, 2019
Outside Agencies District Employees
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P R O G R A M     G O A L S

We are committed to providing valid and reliable assessment tools!

  • Provide to our clients a prompt and reliable assessment of their candidates’ ability to speak, read and write in a second language
  • Continually review and improve the content of tests
  • Develop and maintain a pool of reliable raters for all languages

O U R     M I S S I O N S

The teachers, administrators, and staff of the Los Angeles Unified School District believe in the equal worth and dignity of all the students and are more committed than ever to educating students to their maximum potential.

Primary Mission:
The Bilingual Testing Program is dedicated to assessing the language skills of LAUSD's bilingual employees by providing valid and reliable testing services in a timely manner. The program ensures that students and parents who need assistance communicating are provided with dependable and accurate translation and interpreting services.
Secondary Mission:
The Bilingual Testing Program is also committed to offering services to agencies outside the District who need to conduct a reliable assessment of their potential or current employee’s bilingual proficiency. Any and all compensation obtained from providing services to external customers will be used to fund the operation of the program and to enhance the effectiveness of the language assessment tools.

T E S T     D E V E L O P M E N T     M E T H O D O L O G Y

Step 1: Use of bilingual skills assessment
A survey examining the use of bilingual skills at the workplace was administered to a diverse group of individuals throughout a variety of organizations including LAUSD, Sonoma County and City of Houston. The survey collected information regarding percentage of time using bilingual skills, translation contents, samples of translations, difficult words/concepts encountered, criteria of good translations, and candidate reactions to bilingual tests.

Step 2: Survey Analysis
Analysis of the survey indicated that the bilingual skills are mostly used in job-specific situations, including a variety of content domains. It was also identified that bilingual skills are required to provide information regarding directions to a location, mailing addresses, business hours, and phone numbers. In order to avoid the risk of testing for too specific information that could be learned during orientation or training, a set of generic oral and written tests covering a large range of content domains were developed.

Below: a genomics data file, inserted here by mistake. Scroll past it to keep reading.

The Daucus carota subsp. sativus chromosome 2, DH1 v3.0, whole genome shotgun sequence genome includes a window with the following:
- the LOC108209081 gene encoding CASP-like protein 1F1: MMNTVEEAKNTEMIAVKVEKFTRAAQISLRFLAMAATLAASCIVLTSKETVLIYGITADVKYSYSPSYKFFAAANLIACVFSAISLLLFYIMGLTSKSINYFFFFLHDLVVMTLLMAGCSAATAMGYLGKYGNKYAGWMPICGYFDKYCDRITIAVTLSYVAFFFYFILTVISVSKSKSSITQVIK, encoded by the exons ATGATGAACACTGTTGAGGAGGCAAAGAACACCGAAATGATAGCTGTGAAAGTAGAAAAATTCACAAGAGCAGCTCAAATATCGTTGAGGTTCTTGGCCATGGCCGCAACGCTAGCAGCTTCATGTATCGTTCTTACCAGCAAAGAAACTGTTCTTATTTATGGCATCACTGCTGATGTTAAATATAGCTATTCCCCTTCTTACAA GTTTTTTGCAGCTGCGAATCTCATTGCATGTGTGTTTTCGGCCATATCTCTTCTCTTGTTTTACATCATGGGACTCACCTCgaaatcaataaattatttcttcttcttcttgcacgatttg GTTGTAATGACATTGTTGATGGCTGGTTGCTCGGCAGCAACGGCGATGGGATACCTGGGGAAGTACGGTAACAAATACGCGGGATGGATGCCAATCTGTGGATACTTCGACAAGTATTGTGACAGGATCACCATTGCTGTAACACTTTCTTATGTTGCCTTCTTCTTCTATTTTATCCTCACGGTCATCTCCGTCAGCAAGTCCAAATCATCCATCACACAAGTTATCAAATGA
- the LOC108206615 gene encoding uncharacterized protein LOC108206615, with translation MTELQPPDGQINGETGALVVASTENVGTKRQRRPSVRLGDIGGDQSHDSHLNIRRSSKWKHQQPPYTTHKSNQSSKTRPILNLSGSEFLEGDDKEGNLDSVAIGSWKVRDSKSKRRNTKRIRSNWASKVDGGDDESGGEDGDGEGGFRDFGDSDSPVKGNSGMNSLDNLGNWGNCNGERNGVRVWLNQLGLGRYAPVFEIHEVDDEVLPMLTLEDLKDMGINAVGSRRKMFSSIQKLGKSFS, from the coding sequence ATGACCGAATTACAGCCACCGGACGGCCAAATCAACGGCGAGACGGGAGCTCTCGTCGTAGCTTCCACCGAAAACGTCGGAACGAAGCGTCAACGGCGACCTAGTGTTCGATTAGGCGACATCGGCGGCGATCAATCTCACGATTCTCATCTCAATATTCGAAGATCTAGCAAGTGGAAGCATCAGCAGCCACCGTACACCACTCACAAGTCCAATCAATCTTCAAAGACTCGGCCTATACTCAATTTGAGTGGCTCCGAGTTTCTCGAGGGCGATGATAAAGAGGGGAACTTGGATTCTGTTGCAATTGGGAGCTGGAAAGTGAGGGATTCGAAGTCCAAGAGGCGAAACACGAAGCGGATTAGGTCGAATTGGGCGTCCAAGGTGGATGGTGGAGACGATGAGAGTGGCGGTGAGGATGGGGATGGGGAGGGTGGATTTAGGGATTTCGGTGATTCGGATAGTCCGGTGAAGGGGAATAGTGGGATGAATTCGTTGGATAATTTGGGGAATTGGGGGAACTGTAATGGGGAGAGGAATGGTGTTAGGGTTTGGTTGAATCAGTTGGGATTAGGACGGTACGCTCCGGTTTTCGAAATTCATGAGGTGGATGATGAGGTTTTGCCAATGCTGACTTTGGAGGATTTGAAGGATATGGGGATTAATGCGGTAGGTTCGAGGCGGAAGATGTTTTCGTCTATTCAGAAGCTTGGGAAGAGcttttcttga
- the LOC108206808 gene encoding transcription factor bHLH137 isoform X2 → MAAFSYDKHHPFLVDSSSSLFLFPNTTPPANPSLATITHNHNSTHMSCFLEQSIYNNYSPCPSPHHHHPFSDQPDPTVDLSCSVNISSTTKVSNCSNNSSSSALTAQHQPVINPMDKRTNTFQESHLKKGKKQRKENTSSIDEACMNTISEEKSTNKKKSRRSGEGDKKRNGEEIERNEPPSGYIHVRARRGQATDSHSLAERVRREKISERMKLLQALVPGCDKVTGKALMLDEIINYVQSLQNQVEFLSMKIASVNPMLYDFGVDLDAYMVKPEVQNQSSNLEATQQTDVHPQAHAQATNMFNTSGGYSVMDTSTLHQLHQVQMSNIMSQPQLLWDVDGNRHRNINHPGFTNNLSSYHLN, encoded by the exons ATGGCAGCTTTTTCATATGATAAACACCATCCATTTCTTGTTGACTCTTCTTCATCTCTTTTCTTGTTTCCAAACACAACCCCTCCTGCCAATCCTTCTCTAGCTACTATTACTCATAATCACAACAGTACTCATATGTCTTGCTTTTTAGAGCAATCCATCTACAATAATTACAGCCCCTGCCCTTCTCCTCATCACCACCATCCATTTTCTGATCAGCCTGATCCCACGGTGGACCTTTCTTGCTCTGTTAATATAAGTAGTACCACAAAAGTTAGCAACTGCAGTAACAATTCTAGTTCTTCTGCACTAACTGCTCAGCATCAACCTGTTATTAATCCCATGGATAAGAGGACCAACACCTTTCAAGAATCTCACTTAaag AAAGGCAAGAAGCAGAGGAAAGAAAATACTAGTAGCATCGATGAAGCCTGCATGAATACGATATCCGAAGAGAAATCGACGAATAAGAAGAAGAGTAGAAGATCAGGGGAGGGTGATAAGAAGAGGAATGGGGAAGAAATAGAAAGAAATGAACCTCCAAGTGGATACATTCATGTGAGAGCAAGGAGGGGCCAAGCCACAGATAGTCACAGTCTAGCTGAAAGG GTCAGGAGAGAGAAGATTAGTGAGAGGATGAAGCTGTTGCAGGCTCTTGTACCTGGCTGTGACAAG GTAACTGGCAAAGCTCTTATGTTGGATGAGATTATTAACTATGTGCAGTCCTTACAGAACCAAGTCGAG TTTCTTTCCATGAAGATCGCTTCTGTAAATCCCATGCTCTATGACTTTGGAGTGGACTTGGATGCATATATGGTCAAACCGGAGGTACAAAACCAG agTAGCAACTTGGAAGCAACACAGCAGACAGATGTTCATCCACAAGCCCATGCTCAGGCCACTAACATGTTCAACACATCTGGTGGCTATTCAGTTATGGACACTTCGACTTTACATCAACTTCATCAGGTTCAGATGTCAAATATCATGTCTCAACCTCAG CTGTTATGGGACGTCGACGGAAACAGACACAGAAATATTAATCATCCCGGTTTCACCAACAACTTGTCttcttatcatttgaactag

Step 3: Test Development
Oral Test
A role-play script that centers on a fictional country was developed. An inquirer, who only speaks a non-English language, calls an information officer, who speaks only English, to gather information about that country. Candidates assume the role of an interpreter who translates the conversation. Content domains of the conversation include: travel, transportation, sightseeing, food, immigration, major industrial, family members, educational systems, health care, bank services, occupations, documentation, disability, customs and culture, business hours, directions, telephone numbers and mailing addresses.

Reading and Writing Test
Based on survey results, the most frequent written translations were performed on announcements (30%) and applications (16%). Based on this information, an announcement written in the non-English language and an application form written in the English language were developed. Candidates must translate from one language to the other. Content domains include demographic information, time, objects, activities, measurement, color, and information release.

The written text was first developed in English then translated into another language by a subject matter expert (SME). The product of this first SME was then presented to a different SME who then translated the text back into English (re-translation). This English product was compared with the original English script to evaluate translation accuracy.

Step 4: Pilot Testing
Both forms, oral and written, were administered to a minimum of 50 subjects. The oral script consists of short, complete sentences with few exceptions such as telephone numbers. Each sentence can be assessed at three levels (fail, acceptable passing, and excellent). Because of this structure, item analysis techniques commonly used to evaluate multiple-choice tests were applied. Quantitative data ensures that forms are parallel.